For the first time, just last night, we actually chatted about the safety of Citi’s (C) retail banking operations, in light of the failures of WaMu, Wachovia and several others. The conclusion: There’s really nothing to worry about, and if Citi were to fail, we’d have much bigger concerns than the FDIC bureacracy while we wait to get our insured deposits back.
But what’s crazy is that the conversation is actually happening now. And we see Felix Salmon is talking about it as well:
But this is important: don’t panic. Citi really is too big to fail, and its depositors are safe. Sprizouse is wrong when he says this:
The FDIC cannot protect all of CitiBank’s depositors if the massive behemoth of bank goes under.
In fact, the FDIC can easily protect all of Citi’s insured depositors. According to the FDIC, the combined total domestic deposits of Citigroup’s insured subsidiaries was $266 billion as of June 30. Of that $219 billion was in the largest subsidiary, Citibank NA, and of that, just 40.58% was actually insured — or about $89 billion.
Now that number will have gone up when the FDIC raised its insurance limit to $250,000 from $100,000, but even now I doubt that the total amount of money the FDIC is insuring at Citibank is much more than $100 billion. A lot of money? Yes. But not a huge amount by TARP standards, and easily within the abilities of the US government to cover.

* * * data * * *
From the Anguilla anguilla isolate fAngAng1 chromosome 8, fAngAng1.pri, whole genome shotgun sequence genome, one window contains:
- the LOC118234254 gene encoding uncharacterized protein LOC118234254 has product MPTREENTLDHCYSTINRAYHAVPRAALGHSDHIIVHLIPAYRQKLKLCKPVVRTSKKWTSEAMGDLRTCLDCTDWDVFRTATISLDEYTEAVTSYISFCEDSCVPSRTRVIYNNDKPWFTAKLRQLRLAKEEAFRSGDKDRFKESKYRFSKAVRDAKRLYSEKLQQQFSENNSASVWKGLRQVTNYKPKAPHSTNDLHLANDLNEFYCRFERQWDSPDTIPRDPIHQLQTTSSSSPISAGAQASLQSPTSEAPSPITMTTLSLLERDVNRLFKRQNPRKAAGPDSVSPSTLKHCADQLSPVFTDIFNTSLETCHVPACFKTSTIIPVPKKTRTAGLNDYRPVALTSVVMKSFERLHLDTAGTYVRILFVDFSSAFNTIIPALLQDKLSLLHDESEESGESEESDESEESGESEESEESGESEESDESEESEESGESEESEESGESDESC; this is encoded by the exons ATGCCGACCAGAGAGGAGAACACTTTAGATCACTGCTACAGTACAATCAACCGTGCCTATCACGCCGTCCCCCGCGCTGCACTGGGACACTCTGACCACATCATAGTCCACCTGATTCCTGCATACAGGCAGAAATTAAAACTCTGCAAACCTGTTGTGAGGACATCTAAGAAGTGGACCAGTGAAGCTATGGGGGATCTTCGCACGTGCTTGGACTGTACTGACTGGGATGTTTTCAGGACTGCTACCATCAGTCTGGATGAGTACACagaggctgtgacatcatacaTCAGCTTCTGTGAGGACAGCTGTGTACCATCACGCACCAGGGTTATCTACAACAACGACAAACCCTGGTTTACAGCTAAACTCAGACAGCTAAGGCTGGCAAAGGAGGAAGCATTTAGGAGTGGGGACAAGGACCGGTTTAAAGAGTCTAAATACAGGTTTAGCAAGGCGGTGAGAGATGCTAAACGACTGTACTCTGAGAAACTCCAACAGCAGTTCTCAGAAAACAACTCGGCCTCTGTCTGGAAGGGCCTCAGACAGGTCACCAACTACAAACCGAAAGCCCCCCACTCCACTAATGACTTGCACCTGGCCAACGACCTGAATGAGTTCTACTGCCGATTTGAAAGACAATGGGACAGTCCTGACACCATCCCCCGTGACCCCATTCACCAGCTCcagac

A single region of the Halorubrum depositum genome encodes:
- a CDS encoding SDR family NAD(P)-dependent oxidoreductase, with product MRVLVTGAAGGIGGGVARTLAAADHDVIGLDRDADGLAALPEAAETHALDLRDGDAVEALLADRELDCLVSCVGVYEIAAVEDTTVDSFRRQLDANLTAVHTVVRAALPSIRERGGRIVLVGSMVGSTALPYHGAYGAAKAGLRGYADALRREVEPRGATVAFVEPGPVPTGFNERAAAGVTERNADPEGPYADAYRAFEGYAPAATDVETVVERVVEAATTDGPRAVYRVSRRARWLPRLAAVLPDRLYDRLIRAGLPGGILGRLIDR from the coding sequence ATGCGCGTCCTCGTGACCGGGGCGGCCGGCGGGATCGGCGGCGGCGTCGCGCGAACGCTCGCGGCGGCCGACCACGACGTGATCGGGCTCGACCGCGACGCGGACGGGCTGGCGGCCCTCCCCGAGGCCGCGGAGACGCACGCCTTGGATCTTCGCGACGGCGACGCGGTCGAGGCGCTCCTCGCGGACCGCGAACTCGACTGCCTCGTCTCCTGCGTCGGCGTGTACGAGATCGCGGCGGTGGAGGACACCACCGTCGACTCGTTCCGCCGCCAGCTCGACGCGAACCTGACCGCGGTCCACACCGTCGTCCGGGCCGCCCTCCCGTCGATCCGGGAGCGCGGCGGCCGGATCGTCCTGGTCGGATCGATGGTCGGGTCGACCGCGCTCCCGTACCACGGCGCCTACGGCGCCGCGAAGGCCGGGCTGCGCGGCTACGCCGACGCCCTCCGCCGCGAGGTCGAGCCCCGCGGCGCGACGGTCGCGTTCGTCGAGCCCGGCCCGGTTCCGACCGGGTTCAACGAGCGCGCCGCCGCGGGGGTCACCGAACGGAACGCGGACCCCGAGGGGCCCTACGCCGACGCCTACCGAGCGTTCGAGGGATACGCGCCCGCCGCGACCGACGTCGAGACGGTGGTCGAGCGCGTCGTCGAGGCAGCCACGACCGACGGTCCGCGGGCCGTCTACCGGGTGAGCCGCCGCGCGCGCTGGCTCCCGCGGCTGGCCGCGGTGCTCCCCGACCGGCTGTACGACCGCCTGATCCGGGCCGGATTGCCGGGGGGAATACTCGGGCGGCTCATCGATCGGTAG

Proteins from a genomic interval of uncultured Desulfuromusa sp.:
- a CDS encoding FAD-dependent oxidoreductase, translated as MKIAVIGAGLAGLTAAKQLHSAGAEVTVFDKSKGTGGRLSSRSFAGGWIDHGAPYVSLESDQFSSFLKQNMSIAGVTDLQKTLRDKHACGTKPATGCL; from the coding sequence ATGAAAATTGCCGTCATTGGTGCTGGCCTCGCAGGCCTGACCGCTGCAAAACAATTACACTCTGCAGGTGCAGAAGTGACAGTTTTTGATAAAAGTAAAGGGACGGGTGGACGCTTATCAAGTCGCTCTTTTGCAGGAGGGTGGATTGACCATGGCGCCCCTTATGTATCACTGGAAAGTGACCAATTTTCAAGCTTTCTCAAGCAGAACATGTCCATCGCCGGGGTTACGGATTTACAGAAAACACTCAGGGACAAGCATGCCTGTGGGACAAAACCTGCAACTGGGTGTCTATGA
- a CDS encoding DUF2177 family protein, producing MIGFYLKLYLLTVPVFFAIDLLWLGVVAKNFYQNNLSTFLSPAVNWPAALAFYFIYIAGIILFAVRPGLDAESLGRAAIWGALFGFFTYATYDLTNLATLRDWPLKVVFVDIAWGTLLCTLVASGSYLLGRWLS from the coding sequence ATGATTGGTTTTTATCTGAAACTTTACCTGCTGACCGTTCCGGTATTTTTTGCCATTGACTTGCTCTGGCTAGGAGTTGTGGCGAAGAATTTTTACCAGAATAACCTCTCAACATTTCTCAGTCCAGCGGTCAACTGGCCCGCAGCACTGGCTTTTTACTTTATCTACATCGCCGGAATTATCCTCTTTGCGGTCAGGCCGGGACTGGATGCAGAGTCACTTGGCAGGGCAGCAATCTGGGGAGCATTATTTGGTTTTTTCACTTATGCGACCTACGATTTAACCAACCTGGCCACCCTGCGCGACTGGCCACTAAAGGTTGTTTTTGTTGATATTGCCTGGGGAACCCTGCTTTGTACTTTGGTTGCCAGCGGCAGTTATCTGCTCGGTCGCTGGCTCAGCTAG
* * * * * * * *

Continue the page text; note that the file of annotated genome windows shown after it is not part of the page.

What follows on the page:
It’s not surprising that this chatter would start yesterday. Think about it. Investors decided en masse that it was time to buy, and they bought everything, across the board, all except Citi. Then Pandit & Co. hastily buy 1.2 million shares and then they tell the Journal that they may loff 60,000 people. It’s freak out time over there. What we can’t figure out is why Paulsen isn’t on the phone, telling Pandit to sell everything in site, including the chairs and spare computers. Then again, he’s got a lot of fires to put out.
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